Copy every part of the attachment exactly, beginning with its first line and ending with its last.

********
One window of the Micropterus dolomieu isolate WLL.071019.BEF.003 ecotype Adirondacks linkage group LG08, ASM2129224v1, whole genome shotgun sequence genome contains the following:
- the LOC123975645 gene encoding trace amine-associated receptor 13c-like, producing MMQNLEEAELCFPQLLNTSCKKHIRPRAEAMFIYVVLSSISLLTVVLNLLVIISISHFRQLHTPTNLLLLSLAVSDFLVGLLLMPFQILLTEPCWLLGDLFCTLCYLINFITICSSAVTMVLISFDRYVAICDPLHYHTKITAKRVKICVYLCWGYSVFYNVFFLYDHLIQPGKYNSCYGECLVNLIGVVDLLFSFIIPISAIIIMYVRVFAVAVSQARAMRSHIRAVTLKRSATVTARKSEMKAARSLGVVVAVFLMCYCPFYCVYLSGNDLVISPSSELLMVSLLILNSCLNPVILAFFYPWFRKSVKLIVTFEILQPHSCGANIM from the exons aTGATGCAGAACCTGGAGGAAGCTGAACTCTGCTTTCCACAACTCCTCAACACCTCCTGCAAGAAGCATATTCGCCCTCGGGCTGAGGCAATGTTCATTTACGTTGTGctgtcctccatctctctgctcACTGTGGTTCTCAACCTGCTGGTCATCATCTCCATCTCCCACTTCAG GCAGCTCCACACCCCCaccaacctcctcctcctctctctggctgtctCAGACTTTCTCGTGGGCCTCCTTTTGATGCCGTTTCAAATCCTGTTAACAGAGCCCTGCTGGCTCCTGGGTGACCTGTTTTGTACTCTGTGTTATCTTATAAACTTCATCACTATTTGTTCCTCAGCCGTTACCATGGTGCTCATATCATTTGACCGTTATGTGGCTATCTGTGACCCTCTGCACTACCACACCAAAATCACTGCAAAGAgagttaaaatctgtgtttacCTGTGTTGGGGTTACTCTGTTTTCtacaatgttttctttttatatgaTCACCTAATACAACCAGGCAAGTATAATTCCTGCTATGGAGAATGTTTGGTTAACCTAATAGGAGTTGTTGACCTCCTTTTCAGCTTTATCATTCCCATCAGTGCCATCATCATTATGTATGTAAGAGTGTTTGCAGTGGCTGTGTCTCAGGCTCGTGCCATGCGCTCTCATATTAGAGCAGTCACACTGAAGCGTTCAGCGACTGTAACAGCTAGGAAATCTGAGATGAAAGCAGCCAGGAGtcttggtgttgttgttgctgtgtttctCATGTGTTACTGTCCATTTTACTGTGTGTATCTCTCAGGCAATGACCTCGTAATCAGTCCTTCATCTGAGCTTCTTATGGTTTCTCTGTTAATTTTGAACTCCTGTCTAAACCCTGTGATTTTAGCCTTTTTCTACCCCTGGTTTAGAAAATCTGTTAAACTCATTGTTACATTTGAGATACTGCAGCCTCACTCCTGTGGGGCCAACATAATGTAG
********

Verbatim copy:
One window of the Micropterus dolomieu isolate WLL.071019.BEF.003 ecotype Adirondacks linkage group LG08, ASM2129224v1, whole genome shotgun sequence genome contains the following:
- the LOC123975645 gene encoding trace amine-associated receptor 13c-like, producing MMQNLEEAELCFPQLLNTSCKKHIRPRAEAMFIYVVLSSISLLTVVLNLLVIISISHFRQLHTPTNLLLLSLAVSDFLVGLLLMPFQILLTEPCWLLGDLFCTLCYLINFITICSSAVTMVLISFDRYVAICDPLHYHTKITAKRVKICVYLCWGYSVFYNVFFLYDHLIQPGKYNSCYGECLVNLIGVVDLLFSFIIPISAIIIMYVRVFAVAVSQARAMRSHIRAVTLKRSATVTARKSEMKAARSLGVVVAVFLMCYCPFYCVYLSGNDLVISPSSELLMVSLLILNSCLNPVILAFFYPWFRKSVKLIVTFEILQPHSCGANIM from the exons aTGATGCAGAACCTGGAGGAAGCTGAACTCTGCTTTCCACAACTCCTCAACACCTCCTGCAAGAAGCATATTCGCCCTCGGGCTGAGGCAATGTTCATTTACGTTGTGctgtcctccatctctctgctcACTGTGGTTCTCAACCTGCTGGTCATCATCTCCATCTCCCACTTCAG GCAGCTCCACACCCCCaccaacctcctcctcctctctctggctgtctCAGACTTTCTCGTGGGCCTCCTTTTGATGCCGTTTCAAATCCTGTTAACAGAGCCCTGCTGGCTCCTGGGTGACCTGTTTTGTACTCTGTGTTATCTTATAAACTTCATCACTATTTGTTCCTCAGCCGTTACCATGGTGCTCATATCATTTGACCGTTATGTGGCTATCTGTGACCCTCTGCACTACCACACCAAAATCACTGCAAAGAgagttaaaatctgtgtttacCTGTGTTGGGGTTACTCTGTTTTCtacaatgttttctttttatatgaTCACCTAATACAACCAGGCAAGTATAATTCCTGCTATGGAGAATGTTTGGTTAACCTAATAGGAGTTGTTGACCTCCTTTTCAGCTTTATCATTCCCATCAGTGCCATCATCATTATGTATGTAAGAGTGTTTGCAGTGGCTGTGTCTCAGGCTCGTGCCATGCGCTCTCATATTAGAGCAGTCACACTGAAGCGTTCAGCGACTGTAACAGCTAGGAAATCTGAGATGAAAGCAGCCAGGAGtcttggtgttgttgttgctgtgtttctCATGTGTTACTGTCCATTTTACTGTGTGTATCTCTCAGGCAATGACCTCGTAATCAGTCCTTCATCTGAGCTTCTTATGGTTTCTCTGTTAATTTTGAACTCCTGTCTAAACCCTGTGATTTTAGCCTTTTTCTACCCCTGGTTTAGAAAATCTGTTAAACTCATTGTTACATTTGAGATACTGCAGCCTCACTCCTGTGGGGCCAACATAATGTAG